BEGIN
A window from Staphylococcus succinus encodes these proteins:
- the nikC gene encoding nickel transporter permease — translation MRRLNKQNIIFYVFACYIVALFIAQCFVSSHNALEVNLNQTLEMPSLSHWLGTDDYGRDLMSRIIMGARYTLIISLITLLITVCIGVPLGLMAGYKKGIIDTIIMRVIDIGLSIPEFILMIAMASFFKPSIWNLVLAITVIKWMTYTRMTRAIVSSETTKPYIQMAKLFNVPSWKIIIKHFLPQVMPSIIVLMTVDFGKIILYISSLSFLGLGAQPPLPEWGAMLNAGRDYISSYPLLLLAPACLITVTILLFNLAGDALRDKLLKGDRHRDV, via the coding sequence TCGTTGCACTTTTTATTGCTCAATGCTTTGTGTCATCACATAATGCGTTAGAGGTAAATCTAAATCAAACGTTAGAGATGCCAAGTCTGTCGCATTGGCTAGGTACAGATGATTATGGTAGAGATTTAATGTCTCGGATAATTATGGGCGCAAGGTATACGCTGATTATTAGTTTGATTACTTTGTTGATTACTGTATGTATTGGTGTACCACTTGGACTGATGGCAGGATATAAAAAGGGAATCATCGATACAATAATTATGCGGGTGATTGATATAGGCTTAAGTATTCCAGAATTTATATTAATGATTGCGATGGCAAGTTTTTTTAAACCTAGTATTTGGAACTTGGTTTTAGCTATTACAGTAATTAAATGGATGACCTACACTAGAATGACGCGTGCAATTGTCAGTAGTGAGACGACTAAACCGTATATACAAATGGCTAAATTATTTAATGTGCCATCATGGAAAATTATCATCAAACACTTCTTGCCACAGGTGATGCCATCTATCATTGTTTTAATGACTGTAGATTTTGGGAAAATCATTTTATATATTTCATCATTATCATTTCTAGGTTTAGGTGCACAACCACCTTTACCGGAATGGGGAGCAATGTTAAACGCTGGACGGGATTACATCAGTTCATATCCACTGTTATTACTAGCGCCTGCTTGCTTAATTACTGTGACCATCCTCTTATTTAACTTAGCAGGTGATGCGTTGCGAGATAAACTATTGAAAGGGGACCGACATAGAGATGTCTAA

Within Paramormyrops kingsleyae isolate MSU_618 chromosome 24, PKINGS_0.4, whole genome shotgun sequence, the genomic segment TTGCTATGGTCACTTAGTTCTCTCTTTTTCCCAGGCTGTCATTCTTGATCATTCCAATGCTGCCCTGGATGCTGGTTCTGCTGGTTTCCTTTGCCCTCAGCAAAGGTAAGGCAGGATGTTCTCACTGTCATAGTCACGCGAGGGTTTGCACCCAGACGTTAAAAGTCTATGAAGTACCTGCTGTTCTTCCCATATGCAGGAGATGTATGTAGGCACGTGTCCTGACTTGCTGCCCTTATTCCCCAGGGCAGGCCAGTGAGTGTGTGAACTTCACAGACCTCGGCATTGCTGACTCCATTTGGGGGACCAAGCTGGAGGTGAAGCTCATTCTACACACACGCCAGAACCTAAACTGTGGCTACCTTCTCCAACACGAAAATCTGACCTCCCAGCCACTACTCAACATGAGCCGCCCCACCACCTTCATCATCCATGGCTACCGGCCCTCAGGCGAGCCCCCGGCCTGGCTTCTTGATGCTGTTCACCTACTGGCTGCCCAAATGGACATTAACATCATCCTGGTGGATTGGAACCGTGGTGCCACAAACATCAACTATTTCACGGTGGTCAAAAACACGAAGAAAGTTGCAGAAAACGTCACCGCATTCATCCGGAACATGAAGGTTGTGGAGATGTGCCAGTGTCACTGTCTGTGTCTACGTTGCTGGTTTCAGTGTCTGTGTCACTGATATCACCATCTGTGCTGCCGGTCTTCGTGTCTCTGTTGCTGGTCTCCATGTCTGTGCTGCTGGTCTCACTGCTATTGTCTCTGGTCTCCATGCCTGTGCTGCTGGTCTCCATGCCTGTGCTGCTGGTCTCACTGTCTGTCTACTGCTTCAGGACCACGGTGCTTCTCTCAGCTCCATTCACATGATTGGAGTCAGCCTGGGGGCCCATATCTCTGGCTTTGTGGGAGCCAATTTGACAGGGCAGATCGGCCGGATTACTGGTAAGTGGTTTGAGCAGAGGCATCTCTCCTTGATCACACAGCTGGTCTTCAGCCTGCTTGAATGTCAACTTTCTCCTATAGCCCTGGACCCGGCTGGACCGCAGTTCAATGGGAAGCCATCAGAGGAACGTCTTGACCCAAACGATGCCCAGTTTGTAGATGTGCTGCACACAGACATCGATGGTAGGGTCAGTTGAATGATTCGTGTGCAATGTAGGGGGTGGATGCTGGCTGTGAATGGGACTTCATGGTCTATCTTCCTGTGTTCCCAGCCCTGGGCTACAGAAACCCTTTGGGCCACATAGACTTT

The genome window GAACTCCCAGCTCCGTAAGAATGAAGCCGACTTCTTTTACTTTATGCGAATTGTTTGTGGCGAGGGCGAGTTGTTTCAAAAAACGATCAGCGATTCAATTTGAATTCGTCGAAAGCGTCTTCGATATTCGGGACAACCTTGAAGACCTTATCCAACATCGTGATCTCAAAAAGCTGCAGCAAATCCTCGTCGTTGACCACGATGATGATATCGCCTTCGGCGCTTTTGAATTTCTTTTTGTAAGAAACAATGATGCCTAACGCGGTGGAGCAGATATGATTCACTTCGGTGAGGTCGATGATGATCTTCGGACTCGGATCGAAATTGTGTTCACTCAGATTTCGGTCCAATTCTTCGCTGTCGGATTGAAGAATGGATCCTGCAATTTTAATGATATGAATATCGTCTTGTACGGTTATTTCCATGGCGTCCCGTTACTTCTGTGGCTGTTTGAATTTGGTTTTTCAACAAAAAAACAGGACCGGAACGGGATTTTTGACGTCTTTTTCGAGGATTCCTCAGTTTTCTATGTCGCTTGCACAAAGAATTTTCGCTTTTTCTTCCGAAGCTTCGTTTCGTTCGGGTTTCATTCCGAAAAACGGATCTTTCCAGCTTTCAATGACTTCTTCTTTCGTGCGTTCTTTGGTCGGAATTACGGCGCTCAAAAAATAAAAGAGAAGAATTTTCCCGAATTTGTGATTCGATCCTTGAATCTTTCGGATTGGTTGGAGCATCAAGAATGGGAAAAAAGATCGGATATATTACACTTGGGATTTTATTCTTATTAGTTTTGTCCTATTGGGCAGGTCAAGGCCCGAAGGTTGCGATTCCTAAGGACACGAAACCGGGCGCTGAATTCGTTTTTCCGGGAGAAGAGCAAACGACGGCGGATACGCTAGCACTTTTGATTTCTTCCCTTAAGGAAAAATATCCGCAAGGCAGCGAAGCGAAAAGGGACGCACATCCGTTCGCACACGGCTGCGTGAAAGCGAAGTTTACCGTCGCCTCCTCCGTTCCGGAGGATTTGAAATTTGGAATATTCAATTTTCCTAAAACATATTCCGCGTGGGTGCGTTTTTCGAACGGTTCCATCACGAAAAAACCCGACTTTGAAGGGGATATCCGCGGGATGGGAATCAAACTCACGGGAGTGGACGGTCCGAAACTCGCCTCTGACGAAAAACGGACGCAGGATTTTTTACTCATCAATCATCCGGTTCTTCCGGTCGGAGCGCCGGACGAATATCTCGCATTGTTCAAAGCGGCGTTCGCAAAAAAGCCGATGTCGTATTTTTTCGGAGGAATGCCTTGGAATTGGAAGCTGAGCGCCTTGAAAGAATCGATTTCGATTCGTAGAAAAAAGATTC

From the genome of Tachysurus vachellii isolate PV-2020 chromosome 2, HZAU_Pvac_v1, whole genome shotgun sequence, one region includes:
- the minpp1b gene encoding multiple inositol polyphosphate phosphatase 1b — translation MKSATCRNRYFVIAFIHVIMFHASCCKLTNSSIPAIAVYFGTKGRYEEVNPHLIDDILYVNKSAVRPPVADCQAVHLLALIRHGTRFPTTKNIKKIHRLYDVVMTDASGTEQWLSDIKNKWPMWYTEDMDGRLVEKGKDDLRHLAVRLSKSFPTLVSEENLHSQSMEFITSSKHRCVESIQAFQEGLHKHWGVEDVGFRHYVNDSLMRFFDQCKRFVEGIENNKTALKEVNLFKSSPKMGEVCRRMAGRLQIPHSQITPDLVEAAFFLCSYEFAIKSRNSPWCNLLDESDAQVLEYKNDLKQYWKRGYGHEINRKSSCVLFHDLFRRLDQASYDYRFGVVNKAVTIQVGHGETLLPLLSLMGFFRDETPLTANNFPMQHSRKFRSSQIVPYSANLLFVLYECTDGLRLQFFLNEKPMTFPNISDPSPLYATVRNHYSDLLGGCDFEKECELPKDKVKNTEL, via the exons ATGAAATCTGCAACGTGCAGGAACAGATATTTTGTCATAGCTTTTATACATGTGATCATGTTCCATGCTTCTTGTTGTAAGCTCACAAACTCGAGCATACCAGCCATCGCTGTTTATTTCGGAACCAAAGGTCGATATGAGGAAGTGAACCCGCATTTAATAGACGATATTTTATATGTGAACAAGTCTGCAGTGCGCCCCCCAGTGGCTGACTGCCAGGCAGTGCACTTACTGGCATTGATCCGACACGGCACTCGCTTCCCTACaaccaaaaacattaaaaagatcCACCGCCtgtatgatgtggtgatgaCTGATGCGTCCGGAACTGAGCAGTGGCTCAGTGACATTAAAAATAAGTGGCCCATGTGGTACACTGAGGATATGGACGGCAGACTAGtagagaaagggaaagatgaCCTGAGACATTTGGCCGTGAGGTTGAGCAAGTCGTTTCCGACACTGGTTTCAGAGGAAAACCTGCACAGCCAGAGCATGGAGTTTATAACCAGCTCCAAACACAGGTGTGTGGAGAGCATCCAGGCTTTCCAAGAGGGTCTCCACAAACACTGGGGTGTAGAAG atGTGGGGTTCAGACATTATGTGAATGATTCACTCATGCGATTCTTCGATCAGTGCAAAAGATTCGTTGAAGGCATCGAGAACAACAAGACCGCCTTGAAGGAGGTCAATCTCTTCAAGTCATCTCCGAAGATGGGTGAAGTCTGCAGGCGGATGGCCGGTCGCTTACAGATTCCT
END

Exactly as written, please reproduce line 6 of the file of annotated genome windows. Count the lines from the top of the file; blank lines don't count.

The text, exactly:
- the minpp1b gene encoding multiple inositol polyphosphate phosphatase 1b — translation MKSATCRNRYFVIAFIHVIMFHASCCKLTNSSIPAIAVYFGTKGRYEEVNPHLIDDILYVNKSAVRPPVADCQAVHLLALIRHGTRFPTTKNIKKIHRLYDVVMTDASGTEQWLSDIKNKWPMWYTEDMDGRLVEKGKDDLRHLAVRLSKSFPTLVSEENLHSQSMEFITSSKHRCVESIQAFQEGLHKHWGVEDVGFRHYVNDSLMRFFDQCKRFVEGIENNKTALKEVNLFKSSPKMGEVCRRMAGRLQIPHSQITPDLVEAAFFLCSYEFAIKSRNSPWCNLLDESDAQVLEYKNDLKQYWKRGYGHEINRKSSCVLFHDLFRRLDQASYDYRFGVVNKAVTIQVGHGETLLPLLSLMGFFRDETPLTANNFPMQHSRKFRSSQIVPYSANLLFVLYECTDGLRLQFFLNEKPMTFPNISDPSPLYATVRNHYSDLLGGCDFEKECELPKDKVKNTEL, via the exons ATGAAATCTGCAACGTGCAGGAACAGATATTTTGTCATAGCTTTTATACATGTGATCATGTTCCATGCTTCTTGTTGTAAGCTCACAAACTCGAGCATACCAGCCATCGCTGTTTATTTCGGAACCAAAGGTCGATATGAGGAAGTGAACCCGCATTTAATAGACGATATTTTATATGTGAACAAGTCTGCAGTGCGCCCCCCAGTGGCTGACTGCCAGGCAGTGCACTTACTGGCATTGATCCGACACGGCACTCGCTTCCCTACaaccaaaaacattaaaaagatcCACCGCCtgtatgatgtggtgatgaCTGATGCGTCCGGAACTGAGCAGTGGCTCAGTGACATTAAAAATAAGTGGCCCATGTGGTACACTGAGGATATGGACGGCAGACTAGtagagaaagggaaagatgaCCTGAGACATTTGGCCGTGAGGTTGAGCAAGTCGTTTCCGACACTGGTTTCAGAGGAAAACCTGCACAGCCAGAGCATGGAGTTTATAACCAGCTCCAAACACAGGTGTGTGGAGAGCATCCAGGCTTTCCAAGAGGGTCTCCACAAACACTGGGGTGTAGAAG atGTGGGGTTCAGACATTATGTGAATGATTCACTCATGCGATTCTTCGATCAGTGCAAAAGATTCGTTGAAGGCATCGAGAACAACAAGACCGCCTTGAAGGAGGTCAATCTCTTCAAGTCATCTCCGAAGATGGGTGAAGTCTGCAGGCGGATGGCCGGTCGCTTACAGATTCCT